“Everything you think you know about skeuomorphism at Apple is wrong” (on Jony Ive)



Big shakeup in Apple leadership: design guru Jony Ive will take on responsibility for everything related to Human Interface, in addition to his work as leader of Industrial Design. He replaces Scott Forstall, a “polarising” manager at Apple, mostly because designers don’t like the so called “skeuomorphism” that Forstall was fond of.

An example of skeuomorphism is the fake stitched leather look that Apple has chosen for some of its apps, most notably the “Contacts app”, which has look and feel of a real world notebook. The fake stitched leather look has sparked intense debate among People With Taste:

Inside Apple, tension has brewed for years over the issue. Apple iOS SVP Scott Forstall is said to push for skeuomorphic design, while industrial designer Jony Ive and other Apple higher-ups are said to oppose the direction. “You could tell who did the product based on how much glitz was in the UI,” says one source intimately familiar with Apple’s design process.

But before Forstall, it was Steve Jobs who encouraged the skeuomorphic approach, some say.

(via Daring Fireball)

Because the issue gained some traction in the blogosphere, it became a Real Problem, and it was also a good tool for journalists to poke fun at almighty Apple. This also from Daring Fireball, a quote from an interview with Ive in The Telegraph. (Note how the journalist manages to mention himself twice, which is the hallmark of great magazine writing):

When I mention the fake stitching, Ive offers a wince but it’s a gesture of sympathy rather than a suggestion that he dislikes such things. At least, that’s how I read it.

But before you go around telling friends at the next dinner party all about how Forstall lost his job to skeuomorphism, designer Sacha Greif would like to give you a few basic facts about the technique. About what it is, but also about what it ISN’T. So pay attention. Might come in handy at the next cocktail party.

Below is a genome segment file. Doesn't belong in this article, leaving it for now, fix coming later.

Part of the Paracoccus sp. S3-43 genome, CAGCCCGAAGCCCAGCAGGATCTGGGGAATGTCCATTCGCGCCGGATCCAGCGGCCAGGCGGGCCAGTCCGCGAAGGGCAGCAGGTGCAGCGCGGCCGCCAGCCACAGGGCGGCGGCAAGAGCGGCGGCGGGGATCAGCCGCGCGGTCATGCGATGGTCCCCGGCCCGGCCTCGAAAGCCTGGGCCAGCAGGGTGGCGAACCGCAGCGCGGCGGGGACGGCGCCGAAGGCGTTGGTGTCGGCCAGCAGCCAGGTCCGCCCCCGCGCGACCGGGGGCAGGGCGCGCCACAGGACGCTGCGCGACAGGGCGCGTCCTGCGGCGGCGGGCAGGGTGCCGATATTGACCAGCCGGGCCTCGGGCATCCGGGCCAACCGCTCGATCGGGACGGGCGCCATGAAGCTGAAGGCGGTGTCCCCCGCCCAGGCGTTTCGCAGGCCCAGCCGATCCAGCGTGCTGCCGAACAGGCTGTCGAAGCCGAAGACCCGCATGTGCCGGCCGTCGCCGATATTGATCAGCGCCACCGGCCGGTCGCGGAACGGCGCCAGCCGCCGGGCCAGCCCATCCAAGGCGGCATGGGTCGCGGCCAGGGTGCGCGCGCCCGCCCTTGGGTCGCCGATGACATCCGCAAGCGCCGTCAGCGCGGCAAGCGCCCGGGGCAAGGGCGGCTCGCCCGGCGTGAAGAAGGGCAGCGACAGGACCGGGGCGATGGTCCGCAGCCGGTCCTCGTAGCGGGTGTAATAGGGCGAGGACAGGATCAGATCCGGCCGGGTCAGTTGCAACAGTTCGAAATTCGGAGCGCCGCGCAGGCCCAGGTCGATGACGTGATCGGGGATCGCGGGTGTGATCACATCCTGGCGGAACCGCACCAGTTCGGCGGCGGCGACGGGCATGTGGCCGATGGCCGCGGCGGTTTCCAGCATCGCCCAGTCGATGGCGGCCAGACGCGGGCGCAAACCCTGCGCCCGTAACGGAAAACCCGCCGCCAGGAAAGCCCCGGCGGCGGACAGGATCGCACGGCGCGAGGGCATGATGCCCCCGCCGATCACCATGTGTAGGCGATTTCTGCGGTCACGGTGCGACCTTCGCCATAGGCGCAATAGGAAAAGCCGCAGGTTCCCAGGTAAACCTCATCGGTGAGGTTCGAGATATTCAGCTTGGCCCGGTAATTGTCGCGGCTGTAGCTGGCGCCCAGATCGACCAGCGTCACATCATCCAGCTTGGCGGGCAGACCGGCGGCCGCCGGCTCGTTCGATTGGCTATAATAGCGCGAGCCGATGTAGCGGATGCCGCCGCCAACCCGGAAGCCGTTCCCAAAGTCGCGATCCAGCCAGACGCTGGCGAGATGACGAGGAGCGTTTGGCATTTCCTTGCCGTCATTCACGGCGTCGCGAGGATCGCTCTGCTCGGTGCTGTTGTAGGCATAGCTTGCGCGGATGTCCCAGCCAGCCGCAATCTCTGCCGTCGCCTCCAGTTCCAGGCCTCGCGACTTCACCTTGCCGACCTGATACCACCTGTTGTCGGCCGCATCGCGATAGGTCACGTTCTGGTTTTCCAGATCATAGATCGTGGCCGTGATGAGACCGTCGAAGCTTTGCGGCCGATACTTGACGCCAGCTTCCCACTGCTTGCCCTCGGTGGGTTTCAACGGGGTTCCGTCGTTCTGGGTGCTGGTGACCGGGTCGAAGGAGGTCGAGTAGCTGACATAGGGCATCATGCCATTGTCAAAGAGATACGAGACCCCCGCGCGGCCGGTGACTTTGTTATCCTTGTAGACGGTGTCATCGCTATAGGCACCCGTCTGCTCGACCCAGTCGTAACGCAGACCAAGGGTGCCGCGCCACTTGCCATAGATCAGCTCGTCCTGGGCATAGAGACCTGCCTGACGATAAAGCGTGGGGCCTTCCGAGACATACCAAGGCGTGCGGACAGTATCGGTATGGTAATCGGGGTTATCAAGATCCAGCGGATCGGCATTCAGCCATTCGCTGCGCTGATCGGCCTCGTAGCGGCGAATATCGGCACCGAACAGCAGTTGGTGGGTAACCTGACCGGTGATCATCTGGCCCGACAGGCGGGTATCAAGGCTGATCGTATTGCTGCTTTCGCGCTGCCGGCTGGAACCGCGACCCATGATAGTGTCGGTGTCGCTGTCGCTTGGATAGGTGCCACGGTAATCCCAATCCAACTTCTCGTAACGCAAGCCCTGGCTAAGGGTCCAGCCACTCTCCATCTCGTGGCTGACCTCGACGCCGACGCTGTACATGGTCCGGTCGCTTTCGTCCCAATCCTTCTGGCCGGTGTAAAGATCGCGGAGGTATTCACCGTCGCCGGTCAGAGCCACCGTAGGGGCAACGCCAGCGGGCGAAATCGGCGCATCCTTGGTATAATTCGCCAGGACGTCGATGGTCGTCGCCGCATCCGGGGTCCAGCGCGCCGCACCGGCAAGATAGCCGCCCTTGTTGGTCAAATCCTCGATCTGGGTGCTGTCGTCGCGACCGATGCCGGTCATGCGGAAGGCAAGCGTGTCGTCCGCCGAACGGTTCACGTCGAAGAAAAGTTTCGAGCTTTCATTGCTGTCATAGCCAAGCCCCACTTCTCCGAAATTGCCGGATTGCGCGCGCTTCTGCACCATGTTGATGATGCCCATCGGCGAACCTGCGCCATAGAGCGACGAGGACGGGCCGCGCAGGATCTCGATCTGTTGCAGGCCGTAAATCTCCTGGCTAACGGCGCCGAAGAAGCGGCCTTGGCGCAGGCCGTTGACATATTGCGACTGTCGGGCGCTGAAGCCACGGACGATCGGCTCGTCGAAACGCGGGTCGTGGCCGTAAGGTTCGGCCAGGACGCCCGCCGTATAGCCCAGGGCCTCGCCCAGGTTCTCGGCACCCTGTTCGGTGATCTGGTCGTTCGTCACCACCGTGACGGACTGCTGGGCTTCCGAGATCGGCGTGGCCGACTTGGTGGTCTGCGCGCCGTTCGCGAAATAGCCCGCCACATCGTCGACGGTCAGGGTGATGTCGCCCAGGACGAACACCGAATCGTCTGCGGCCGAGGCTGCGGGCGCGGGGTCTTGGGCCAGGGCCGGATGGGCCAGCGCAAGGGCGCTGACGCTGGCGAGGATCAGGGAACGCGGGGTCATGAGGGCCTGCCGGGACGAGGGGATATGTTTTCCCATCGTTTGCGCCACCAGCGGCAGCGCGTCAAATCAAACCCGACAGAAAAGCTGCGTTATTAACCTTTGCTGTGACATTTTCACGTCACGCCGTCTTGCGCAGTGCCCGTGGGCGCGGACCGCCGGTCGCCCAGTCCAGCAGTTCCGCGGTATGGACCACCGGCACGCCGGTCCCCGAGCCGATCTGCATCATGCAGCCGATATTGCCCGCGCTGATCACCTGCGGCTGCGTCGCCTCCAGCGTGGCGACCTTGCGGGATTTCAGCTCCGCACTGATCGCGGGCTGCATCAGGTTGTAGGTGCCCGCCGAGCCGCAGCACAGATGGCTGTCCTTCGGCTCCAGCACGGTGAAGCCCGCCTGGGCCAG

Sacha Greif: not everything you think is skeuomorphic is skeuomorphic

First of all, there is nothing wrong with this technique, Greif says:

  • It helps tell these apps apart (“Find My Friends? Oh, right, the one with leather!”).
  • It makes the apps more approachable (“Hmm, this looks just like my real-world address book, it can’t be much harder to use”).
  • It gives Apple apps (and actually, iOS apps in general) a distinctive style (of course, that style will probably seem retro and kitsch in a couple years).

But also: not everything that you think is skeuomorphic actually is. You can only call something skeuomorphic if it mimics the materials or ornamental elements of something that exists in the real world.

Pop quiz: is this skeuomorphism?

jony ive skeuomorphism

If you said “yes” you failed the cocktail party test:

An iPhone app with leather textures and a space background is NOT skeuomorphic. First of all there is no “original” to speak of here, and even if there were I strongly doubt that “original” included a space-time portal to outer space.

Read the entire blog post, with more examples at Sacha Greif’s blog.

Speaking of which, I would really love to read a good blog post on the original Apple designers, namely the design team of Braun. What are they up to these days? If anyone knows, drop us a line.

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About the author

Raf Weverbergh

Editor of whiteboard. Raf Weverbergh was a magazine journalist whose work appeared in magazines like Rolling Stone, Playboy, Mail on Sunday, Publico and South China Morning Post. He is the co-founder of FINN, a corporate communications agency where he advises startups and multinationals on their PR and Mustr, the easiest media database for PR professionals. You can contact him on Twitter, Linkedin or Skype (rafweverbergh).

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